Building a multiplatform shellcode header

This post is a quick overview of one method used to quickly create machine code capable of branching to up to four different platforms:

  • 32-bit Linux
  • 64-bit Linux
  • 32-bit Windows
  • 64-bit Windows

The multi-platform process is a multi-step process that can be broken into small pieces of code - first to detect the processor architecture, then to determine operating system.

Determining Architecture

When I made my last post, I was reminded of an awesomely shorter technique I found while googling for architecture detection developed by the guys over at ragestorm.net. Because theirs is shorter (which in my opinion makes it cooler since we aren't focusing on strictly alphanumeric code), I'll use their getCPU in stead of my own for this little demonstration. Admittedly, I changed a 'jz' to a 'jnz' and re-ordered the code a little bit. Instead of bits_32 we're going to have a determine_32_os label:

  xorl %eax, %eax
  jnz determine_32_os

This is a 6-byte header that works on both windows and linux for determining the CPU architecture, so lets get started with determining the operating system.

Determining operating system using segment registers


Apparently something was seriously wrong with my testing environment. Whether it was due to virtualization or this or that, we suspect that the controversy came from running windows 8.1 in a VM on an amd system with the VM providing an intel interface. In any case, here's the work-around that doesn't rely on the parity bit: segment registers.

All of the segment registers aren't always used by the operating system's runtime environment. In the case of windows, the %ds segment register is nearly always set, whereas in linux, it is nearly always zero. To that end, we can use the following snippet of code to determine operating system by testing for a zero value in the %ds segment register (zero means linux), but this is only valid for 64 bit. In a 32 bit world, %fs is 0 on linux while it has a value on windows:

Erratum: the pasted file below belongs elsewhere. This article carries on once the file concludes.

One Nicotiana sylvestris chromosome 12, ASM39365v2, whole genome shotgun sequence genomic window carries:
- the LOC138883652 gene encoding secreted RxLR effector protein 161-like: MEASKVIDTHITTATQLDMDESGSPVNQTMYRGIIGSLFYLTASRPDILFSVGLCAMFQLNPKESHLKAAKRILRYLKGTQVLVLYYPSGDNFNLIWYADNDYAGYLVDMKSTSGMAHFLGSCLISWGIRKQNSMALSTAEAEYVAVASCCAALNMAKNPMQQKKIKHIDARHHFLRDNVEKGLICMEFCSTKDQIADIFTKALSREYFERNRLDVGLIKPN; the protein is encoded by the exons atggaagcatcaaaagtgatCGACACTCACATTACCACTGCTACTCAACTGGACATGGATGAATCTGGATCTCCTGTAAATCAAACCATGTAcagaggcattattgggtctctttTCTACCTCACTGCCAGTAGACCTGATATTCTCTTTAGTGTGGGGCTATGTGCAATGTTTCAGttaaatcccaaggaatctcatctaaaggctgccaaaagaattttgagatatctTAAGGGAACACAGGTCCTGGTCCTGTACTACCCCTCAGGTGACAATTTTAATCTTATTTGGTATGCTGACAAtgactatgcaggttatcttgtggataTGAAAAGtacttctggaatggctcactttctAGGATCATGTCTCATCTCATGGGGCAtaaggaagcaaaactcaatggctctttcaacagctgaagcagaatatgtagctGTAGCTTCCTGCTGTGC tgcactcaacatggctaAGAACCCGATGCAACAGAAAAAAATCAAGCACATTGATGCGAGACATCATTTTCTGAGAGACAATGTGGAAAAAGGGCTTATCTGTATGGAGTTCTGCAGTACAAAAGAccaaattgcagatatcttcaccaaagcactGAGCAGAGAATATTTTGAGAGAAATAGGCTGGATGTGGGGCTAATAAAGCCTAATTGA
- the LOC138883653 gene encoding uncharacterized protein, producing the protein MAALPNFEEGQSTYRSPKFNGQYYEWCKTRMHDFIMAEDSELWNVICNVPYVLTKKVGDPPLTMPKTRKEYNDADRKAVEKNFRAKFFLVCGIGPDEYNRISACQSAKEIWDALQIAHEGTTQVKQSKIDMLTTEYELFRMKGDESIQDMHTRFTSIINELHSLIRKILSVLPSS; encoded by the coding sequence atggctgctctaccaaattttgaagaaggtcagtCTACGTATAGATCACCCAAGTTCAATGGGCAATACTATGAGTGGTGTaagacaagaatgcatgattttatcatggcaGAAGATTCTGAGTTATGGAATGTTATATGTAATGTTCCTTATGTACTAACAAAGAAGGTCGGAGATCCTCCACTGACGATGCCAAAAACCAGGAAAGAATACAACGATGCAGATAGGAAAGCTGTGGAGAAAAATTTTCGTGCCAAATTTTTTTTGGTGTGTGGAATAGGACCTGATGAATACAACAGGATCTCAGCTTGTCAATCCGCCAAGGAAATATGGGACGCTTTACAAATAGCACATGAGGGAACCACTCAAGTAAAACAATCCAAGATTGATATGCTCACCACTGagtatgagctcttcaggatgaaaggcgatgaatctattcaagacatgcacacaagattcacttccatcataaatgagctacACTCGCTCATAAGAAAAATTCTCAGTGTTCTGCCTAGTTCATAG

mov %ds, %eax
  test %eax, %eax
  jnz win64_code
  jmp lin64_code

  mov %fs, %eax
  test %eax, %eax
  jz lin32_code 

Final code:

The final version of this header comes out to a 20 bytes that could definitely be made shorter:
  xorl %eax, %eax
  jnz determine_32_os

  mov %ds, %eax
  test %eax, %eax
  jnz win64_code
  jmp lin64_code

  mov %fs, %eax
  test %eax, %eax
  jz lin32_code 





And it disassembles to:

0000000000000001 :
   1: 31 c0                 xor    %eax,%eax
   3: 40 90                 rex xchg %eax,%eax
   5: 75 08                 jne    f 

0000000000000007 :
   7: 8c d8                 mov    %ds,%eax
   9: 85 c0                 test   %eax,%eax
   b: 75 0a                 jne    17 
   d: eb 07                 jmp    16 

000000000000000f :
   f: 8c e0                 mov    %fs,%eax
  11: 85 c0                 test   %eax,%eax
  13: 74 03                 je     18 

0000000000000015 :
  15: 90                    nop

0000000000000016 :
  16: 90                    nop

0000000000000017 :
  17: 90                    nop

0000000000000018 :
  18: 90                    nop

Further reading: